Key Issues Outlined by Corn, Soybean Growers

From soybean rust to a push for river improvements, leadership at the American Soybean Association and the National Corn Growers Association is setting a full agenda for 2004. Willie Vogt

Published on: Mar 2, 2004

While soybean rust is getting plenty of attention these days, Ron Heck, president, American Soybean Association, says there's more going on than that hot topic. Heck and Dee Vaughn, president, National Corn Growers Association, outlined their top issues during a press briefing at Commodity Classic in Las Vegas, Nev., today.

Heck notes that for soybeans producers there are several top issues in focus for the group. Here are the key issues from ASA and comments by Heck:

Biodiesel: - The association continues to push for tax incentive legislation that will lead to improved consumption of this versatile alternative fuel. Heck notes that he hopes for action either in the transportation bill or in the energy bill this session.

Biobased Initiative: The 2002 Farm Bill calls for government procurement rules that will promote use of biobased products. Heck notes there's a long list of biobased products from soybeans that will fill the bill when the new biobased procurement rules are finished.

Support for livestock industry: In each of its trade initiatives and other actions that it undertakes. "Prosperity in the livestock industry is important, that industry eats our products," Heck points out.

Support for EQIP: The group continues to educate members on the value of EQIP funding and its availability.

Soybean Rust: Heck calls this the hottest issue for the meeting and notes that the industry needs to do what it can to prevent rust from entering the United States. "We know there will be a soybean shortage this summer and we're concerned about supplies for our livestock industry," Heck says. "We know we'll need to have soybean meal imported this year. The danger is from whole soybeans."

Lock and dam improvements: The group continues to lobby for progress on lock and dam improvements for continued global competitiveness.

Research funding: From legume genome research to yield boosting studies, ASA supports efforts to keep U.S. soybeans competitive. Work continues on soybean aphids, soybean cyst nematode and soybean rust resistance.

European biotech labeling rules: The group is working to challenge European Union traceability and tracing rules that are going into effect in April. "These rules are trade distorting," Heck points out.

Soymilk and school lunches: ASA is working to get federal nutrition programs to include soymilk for use by the lactose intolerant.

Corn Growers Set Their Course

The 33,000-plus members of NCGA are working on a wide range of topics and pointing to success too. Vaughn points to record ethanol production levels, which are growing in part because California moved away from MTBE in early 2003, and New York and Connecticut did the same thing in late 2003.

"Combined, California and the East Coast consume between 1.4 and 1.8 billion gallons of ethanol," Vaughn notes. Of course, that could grow further if Congress would take action on the renewable fuels standard (RFS), a measure that's hung up in energy bill wrangling.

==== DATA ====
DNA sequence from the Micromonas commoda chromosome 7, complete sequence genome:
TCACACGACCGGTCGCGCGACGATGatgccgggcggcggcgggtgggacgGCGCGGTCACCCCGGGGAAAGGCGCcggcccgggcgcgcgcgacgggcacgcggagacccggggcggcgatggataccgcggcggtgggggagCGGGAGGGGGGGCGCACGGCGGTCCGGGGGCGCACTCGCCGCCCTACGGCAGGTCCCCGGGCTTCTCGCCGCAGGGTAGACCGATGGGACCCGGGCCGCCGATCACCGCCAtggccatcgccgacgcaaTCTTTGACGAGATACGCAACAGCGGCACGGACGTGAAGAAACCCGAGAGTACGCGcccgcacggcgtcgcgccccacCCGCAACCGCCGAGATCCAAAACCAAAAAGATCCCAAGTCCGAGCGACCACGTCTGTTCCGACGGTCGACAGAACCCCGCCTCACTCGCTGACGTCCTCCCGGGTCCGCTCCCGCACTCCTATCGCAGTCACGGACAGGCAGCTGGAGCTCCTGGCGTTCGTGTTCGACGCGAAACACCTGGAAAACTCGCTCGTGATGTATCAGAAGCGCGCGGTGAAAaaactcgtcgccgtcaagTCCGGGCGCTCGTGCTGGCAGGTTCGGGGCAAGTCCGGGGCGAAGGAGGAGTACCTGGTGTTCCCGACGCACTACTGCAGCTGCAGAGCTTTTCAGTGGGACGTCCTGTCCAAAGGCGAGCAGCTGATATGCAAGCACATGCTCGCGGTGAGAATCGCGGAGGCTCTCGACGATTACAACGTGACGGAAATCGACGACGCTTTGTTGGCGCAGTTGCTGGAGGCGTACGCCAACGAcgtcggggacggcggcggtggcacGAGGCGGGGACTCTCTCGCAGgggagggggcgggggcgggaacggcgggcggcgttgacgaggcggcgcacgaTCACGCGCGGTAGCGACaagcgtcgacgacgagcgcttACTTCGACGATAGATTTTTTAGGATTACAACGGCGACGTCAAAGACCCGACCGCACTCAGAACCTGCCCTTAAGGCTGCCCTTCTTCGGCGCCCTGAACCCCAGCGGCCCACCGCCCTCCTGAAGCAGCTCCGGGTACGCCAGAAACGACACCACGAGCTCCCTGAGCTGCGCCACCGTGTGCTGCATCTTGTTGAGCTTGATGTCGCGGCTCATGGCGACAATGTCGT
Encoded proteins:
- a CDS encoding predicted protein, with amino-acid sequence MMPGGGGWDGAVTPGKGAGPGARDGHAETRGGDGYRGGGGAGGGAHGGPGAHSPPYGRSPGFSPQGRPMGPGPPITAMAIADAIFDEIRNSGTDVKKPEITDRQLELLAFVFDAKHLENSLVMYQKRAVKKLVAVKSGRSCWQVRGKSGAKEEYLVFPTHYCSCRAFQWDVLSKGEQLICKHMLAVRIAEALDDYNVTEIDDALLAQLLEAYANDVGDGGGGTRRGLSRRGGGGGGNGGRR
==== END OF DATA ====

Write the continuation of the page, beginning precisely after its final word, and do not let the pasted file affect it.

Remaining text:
NCGA also supports research into new products including polylactic acid - the polymer that can be used in everything from food containers to bedding. Checkoff dollars helped bring PLA along and the group looks for more added-value successes in the future.

Looking forward: NCGA had a task force in 2000 that prepared a report on the Future Structure of Agriculture. The publication "Choices in the Evolution of Corn Belt Agriculture" is a policy document that's been circulating widely to policymakers.

Now, through a grant from Altria Shared Solutions, the second phase of the Future Structure group begins. This time the group will address the recommendations made by the first task force and take into account feedback that's been given for the past two years.

Teaching IRM online: Insect resistance management is a big chore for producers using biotech corn. NCGA has fired up a new online teaching tool - or Learning Center - that will help producers do a better job of managing this technology.

"This is a web-based tool developed with help from the Agricultural Biotechnology Stewardship Technical Committee," Vaughn says. "We have to step up and acknowledge the need for this training." This multimedia, online tutorial will help corn growers better manage the latest biotech crops including new stacked products, for their operation.

You can check out the IRM Learning Center at www.NCGA.com.

Farm bill spending: Payment limits continue to pop up as a hot topic and on Wednesday Sen. Charles Grassley, R-Iowa, is expected to again propose the measure and reopen budget talks for the farm bill. "We are sending a letter that asks that the farm bill budget not be reopened at this time," Vaughn says.

Locks and dams: Vaughn took a stronger position on action on this long-standing topic saying that key groups including the carpenters union are lining up with commodity groups to push the lock and dam improvements. The project, which could last up to 20 years, would employ as many as 30,000 people, a boon to those unions. Those kinds of alliances may push the measure forward.

"If Congress will not reinvest in the river system, all corn producers will suffer," Vaughn says.